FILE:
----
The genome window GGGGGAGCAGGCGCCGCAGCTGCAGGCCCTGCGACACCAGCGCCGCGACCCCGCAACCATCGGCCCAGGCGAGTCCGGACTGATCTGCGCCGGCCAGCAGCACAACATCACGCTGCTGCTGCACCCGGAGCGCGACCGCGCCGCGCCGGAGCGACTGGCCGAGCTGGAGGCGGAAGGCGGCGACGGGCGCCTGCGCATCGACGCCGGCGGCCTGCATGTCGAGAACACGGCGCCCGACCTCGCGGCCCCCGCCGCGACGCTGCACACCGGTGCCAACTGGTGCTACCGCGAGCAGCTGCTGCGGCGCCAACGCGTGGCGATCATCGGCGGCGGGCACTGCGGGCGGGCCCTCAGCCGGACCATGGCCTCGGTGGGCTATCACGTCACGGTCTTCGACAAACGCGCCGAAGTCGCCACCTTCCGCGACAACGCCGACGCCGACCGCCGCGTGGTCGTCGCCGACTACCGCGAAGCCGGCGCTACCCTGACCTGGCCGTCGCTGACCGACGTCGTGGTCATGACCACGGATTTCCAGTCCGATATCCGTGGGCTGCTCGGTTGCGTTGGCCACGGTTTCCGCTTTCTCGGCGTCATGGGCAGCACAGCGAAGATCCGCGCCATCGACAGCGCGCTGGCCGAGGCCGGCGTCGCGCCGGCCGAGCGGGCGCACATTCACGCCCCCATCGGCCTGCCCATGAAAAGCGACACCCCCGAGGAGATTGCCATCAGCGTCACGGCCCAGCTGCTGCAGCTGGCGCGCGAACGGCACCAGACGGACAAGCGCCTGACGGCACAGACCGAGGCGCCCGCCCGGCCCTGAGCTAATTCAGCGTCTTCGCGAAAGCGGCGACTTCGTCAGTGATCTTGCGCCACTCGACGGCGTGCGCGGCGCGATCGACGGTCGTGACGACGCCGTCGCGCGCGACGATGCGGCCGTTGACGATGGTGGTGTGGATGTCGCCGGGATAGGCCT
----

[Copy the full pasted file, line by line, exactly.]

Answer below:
The genome window GGGGGAGCAGGCGCCGCAGCTGCAGGCCCTGCGACACCAGCGCCGCGACCCCGCAACCATCGGCCCAGGCGAGTCCGGACTGATCTGCGCCGGCCAGCAGCACAACATCACGCTGCTGCTGCACCCGGAGCGCGACCGCGCCGCGCCGGAGCGACTGGCCGAGCTGGAGGCGGAAGGCGGCGACGGGCGCCTGCGCATCGACGCCGGCGGCCTGCATGTCGAGAACACGGCGCCCGACCTCGCGGCCCCCGCCGCGACGCTGCACACCGGTGCCAACTGGTGCTACCGCGAGCAGCTGCTGCGGCGCCAACGCGTGGCGATCATCGGCGGCGGGCACTGCGGGCGGGCCCTCAGCCGGACCATGGCCTCGGTGGGCTATCACGTCACGGTCTTCGACAAACGCGCCGAAGTCGCCACCTTCCGCGACAACGCCGACGCCGACCGCCGCGTGGTCGTCGCCGACTACCGCGAAGCCGGCGCTACCCTGACCTGGCCGTCGCTGACCGACGTCGTGGTCATGACCACGGATTTCCAGTCCGATATCCGTGGGCTGCTCGGTTGCGTTGGCCACGGTTTCCGCTTTCTCGGCGTCATGGGCAGCACAGCGAAGATCCGCGCCATCGACAGCGCGCTGGCCGAGGCCGGCGTCGCGCCGGCCGAGCGGGCGCACATTCACGCCCCCATCGGCCTGCCCATGAAAAGCGACACCCCCGAGGAGATTGCCATCAGCGTCACGGCCCAGCTGCTGCAGCTGGCGCGCGAACGGCACCAGACGGACAAGCGCCTGACGGCACAGACCGAGGCGCCCGCCCGGCCCTGAGCTAATTCAGCGTCTTCGCGAAAGCGGCGACTTCGTCAGTGATCTTGCGCCACTCGACGGCGTGCGCGGCGCGATCGACGGTCGTGACGACGCCGTCGCGCGCGACGATGCGGCCGTTGACGATGGTGGTGTGGATGTCGCCGGGATAGGCCT